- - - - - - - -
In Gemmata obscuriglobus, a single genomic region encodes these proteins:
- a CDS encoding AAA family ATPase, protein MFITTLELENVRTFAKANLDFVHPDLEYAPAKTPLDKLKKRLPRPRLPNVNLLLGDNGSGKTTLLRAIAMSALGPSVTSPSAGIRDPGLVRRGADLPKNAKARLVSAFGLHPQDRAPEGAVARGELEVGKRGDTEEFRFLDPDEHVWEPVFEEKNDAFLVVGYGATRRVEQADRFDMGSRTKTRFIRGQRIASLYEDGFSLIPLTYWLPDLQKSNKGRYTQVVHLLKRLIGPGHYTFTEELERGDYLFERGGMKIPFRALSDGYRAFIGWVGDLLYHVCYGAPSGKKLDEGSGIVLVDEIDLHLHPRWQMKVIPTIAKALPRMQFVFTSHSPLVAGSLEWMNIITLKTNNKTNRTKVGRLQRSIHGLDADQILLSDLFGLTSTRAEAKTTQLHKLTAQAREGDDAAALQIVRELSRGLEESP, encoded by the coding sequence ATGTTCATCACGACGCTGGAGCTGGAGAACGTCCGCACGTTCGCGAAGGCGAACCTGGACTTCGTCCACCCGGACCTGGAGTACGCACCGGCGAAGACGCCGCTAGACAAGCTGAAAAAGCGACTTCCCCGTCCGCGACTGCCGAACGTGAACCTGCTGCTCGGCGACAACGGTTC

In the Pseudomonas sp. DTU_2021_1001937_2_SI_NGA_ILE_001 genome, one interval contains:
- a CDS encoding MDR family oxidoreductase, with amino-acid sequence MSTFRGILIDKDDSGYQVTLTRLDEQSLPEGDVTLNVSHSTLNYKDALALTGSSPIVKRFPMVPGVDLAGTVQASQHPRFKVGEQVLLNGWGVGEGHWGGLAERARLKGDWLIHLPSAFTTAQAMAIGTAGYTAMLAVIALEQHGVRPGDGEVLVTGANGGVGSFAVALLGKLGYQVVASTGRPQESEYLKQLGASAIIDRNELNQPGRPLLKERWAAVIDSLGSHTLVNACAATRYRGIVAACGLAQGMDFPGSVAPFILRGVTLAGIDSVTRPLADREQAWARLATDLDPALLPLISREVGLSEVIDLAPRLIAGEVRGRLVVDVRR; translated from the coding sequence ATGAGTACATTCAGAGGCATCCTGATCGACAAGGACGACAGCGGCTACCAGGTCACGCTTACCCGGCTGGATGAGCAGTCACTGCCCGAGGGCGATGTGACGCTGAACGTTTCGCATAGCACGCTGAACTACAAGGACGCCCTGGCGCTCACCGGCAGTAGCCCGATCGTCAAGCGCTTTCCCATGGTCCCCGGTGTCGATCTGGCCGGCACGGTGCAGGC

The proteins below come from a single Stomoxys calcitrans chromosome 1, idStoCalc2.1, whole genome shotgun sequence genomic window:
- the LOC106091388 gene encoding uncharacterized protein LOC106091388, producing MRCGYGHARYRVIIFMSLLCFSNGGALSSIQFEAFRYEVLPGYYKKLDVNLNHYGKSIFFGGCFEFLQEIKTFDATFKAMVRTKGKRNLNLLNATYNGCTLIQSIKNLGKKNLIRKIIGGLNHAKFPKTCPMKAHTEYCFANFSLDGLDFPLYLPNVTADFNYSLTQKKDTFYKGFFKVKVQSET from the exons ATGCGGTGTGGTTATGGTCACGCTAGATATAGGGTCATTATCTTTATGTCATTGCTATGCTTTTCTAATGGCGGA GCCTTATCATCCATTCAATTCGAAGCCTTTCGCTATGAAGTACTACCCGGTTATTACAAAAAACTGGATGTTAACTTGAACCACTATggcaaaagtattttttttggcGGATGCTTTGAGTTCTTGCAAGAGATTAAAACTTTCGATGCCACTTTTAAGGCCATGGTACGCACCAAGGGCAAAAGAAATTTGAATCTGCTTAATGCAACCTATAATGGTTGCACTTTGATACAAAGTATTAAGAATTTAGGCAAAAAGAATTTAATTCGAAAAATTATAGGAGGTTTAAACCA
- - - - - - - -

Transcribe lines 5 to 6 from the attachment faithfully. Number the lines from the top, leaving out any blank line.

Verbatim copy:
The proteins below come from a single Stomoxys calcitrans chromosome 1, idStoCalc2.1, whole genome shotgun sequence genomic window:
- the LOC106091388 gene encoding uncharacterized protein LOC106091388, producing MRCGYGHARYRVIIFMSLLCFSNGGALSSIQFEAFRYEVLPGYYKKLDVNLNHYGKSIFFGGCFEFLQEIKTFDATFKAMVRTKGKRNLNLLNATYNGCTLIQSIKNLGKKNLIRKIIGGLNHAKFPKTCPMKAHTEYCFANFSLDGLDFPLYLPNVTADFNYSLTQKKDTFYKGFFKVKVQSET from the exons ATGCGGTGTGGTTATGGTCACGCTAGATATAGGGTCATTATCTTTATGTCATTGCTATGCTTTTCTAATGGCGGA GCCTTATCATCCATTCAATTCGAAGCCTTTCGCTATGAAGTACTACCCGGTTATTACAAAAAACTGGATGTTAACTTGAACCACTATggcaaaagtattttttttggcGGATGCTTTGAGTTCTTGCAAGAGATTAAAACTTTCGATGCCACTTTTAAGGCCATGGTACGCACCAAGGGCAAAAGAAATTTGAATCTGCTTAATGCAACCTATAATGGTTGCACTTTGATACAAAGTATTAAGAATTTAGGCAAAAAGAATTTAATTCGAAAAATTATAGGAGGTTTAAACCA